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adding apple tree Avenue beautiful beginning bell beneath birds blue born boys breath bright brother called cents CHARLES cheerful child City comes COMPANY cried dark dead dear deep earth Excelsior fall Father feeling flag GEORGE give glad hand hath hear heard heart heaven HENRY hope Horace Mann hour Inchcape interested kind land Language Reader leave letter liberty light live LONGFELLOW look lower March Miss morning mother never night nouns o'er Panama pass past peace placed plant play pleasant rest REVIEW Rock round RULE sail School selections shore silent sing song soon soul sound Spirit stand stars stories Street sure sweet Take teacher tell thee thing thou thoughts town village walked waters wind wonderful York youth
Página 45 - THE shades of night were falling fast, As through an Alpine village passed A youth, who bore, 'mid snow and ice, A banner with the strange device, Excelsior! His brow was sad; his eye beneath, Flashed like a falchion from its sheath, And like a silver clarion rung The accents of that unknown tongue, Excelsior...
Página 39 - Full fathom five thy father lies; Of his bones are coral made; Those are pearls that were his eyes: Nothing of him that doth fade, But doth suffer a sea-change Into something rich and strange. Sea-nymphs hourly ring his knell : Hark! now I hear them, — ding-dong, bell.
Página 53 - From the celestial walls! I felt her presence, by its spell of might, Stoop o'er me from above; The calm, majestic presence of the Night, As of the one I love. I heard the sounds of sorrow and delight, The manifold, soft chimes, That fill the haunted chambers of the Night, Like some old poet's rhymes. From the cool cisterns of the midnight air, My spirit drank repose; The fountain of perpetual peace flows there, — From those deep cisterns flows.
Página 114 - LISTEN, my children, and you shall hear Of the midnight ride of Paul Revere, On the eighteenth of April, in Seventyfive ; Hardly a man is now alive Who remembers that famous day and year. He said to his friend, "If the British march By land or sea from the town to-night, Hang a lantern aloft in the belfry arch Of the North Church tower as a signal light, — One, if by land, and two, if by sea...
Página 44 - Woodman, spare that tree ! Touch not a single bough ! In youth it sheltered me, And I'll protect it now. 'Twas my forefather's hand That placed it near his cot; There, woodman, let it stand, Thy axe shall harm it not. That old familiar tree, Whose glory and renown Are spread o'er land and sea — And wouldst thou hew it down? Woodman, forbear thy stroke! Cut not its earth-bound ties...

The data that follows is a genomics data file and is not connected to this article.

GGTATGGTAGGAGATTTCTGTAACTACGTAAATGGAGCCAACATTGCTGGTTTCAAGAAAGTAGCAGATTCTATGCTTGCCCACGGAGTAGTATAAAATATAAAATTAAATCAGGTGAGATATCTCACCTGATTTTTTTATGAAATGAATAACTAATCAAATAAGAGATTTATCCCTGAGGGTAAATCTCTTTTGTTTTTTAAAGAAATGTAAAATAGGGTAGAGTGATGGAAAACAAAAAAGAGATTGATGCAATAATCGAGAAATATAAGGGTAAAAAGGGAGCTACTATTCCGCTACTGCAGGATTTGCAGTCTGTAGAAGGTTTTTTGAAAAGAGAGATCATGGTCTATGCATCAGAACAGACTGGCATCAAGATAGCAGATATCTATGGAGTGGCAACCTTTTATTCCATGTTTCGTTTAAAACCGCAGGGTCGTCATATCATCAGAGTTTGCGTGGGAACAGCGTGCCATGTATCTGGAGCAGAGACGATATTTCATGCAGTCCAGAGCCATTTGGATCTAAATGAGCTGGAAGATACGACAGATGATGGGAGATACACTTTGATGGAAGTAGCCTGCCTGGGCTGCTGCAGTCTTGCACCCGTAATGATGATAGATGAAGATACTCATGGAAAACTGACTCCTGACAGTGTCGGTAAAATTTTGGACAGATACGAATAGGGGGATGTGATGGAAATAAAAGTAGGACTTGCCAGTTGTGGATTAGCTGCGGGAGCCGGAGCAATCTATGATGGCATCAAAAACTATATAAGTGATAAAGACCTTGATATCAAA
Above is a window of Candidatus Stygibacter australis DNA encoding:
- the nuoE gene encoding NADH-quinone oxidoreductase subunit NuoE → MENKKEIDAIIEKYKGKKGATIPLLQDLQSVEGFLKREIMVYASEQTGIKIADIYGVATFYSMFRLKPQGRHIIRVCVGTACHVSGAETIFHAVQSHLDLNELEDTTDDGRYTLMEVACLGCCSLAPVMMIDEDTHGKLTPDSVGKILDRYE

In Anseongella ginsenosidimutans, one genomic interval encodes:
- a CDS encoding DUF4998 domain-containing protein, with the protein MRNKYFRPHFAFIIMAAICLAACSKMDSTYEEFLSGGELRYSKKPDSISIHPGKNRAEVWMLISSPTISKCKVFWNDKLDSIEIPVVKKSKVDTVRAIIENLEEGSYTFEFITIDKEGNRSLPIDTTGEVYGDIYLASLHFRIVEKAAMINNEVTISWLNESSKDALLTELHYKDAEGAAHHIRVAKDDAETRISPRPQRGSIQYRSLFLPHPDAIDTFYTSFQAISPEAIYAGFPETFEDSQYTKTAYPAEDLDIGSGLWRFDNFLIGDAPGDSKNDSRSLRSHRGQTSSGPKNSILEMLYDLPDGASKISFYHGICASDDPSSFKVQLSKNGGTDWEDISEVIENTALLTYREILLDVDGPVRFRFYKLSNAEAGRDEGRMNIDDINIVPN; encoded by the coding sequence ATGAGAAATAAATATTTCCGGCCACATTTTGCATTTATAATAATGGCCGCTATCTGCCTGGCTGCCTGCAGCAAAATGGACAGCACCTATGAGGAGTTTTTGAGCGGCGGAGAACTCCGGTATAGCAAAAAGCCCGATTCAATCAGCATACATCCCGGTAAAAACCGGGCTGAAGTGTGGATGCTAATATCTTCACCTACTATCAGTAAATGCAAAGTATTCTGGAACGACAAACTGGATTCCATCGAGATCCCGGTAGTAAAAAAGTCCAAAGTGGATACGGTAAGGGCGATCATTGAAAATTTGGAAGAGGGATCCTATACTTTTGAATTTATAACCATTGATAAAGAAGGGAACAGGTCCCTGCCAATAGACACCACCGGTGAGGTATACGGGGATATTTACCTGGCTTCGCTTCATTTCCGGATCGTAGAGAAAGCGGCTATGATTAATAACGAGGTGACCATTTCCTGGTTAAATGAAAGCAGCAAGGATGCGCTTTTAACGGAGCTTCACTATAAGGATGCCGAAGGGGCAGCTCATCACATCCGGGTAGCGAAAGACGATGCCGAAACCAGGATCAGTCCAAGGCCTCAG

Página 83 - What sought they thus afar? Bright jewels of the mine? The wealth of seas, the spoils of war? — They sought a faith's pure shrine. Ay, call it holy ground, — The soil where first they trod! They have left unstained what there they found — Freedom to worship God ! Felicia Hemans.
Página 41 - Why had they come to wither there, Away from their childhood's land ? There was woman's fearless eye, Lit by her deep love's truth ; There was manhood's brow, serenely high, And the fiery heart of youth. What sought they thus afar ? Bright jewels of the mine ? The wealth of seas, the spoils of war ? They sought a faith's pure shrine ! Ay, call it holy ground, The soil where first they trod; They have left unstained what there they found — Freedom to worship God.
Página 17 - It hailed the ships, and cried, "Sail on, Ye mariners, the night is gone." And hurried landward far away, Crying, " Awake ! it is the day." It said unto the forest, " Shout ! Hang all your leafy banners out ! " It touched the wood-bird's folded wing, And said, "O bird, awake and sing.
Página 42 - And a feeling of sadness conies o'er me, That my soul cannot resist: A feeling of sadness and longing, That is not akin to pain, And resembles sorrow only As the mist resembles the rain.
Página 38 - Under the greenwood tree Who loves to lie with me, And tune his merry note Unto the sweet bird's throat — Come hither, come hither, come hither! Here shall he see No enemy But winter and rough weather. Who doth ambition shun And loves to live i' the sun, Seeking the food he eats And pleased with what he gets — Come hither, come hither, come hither!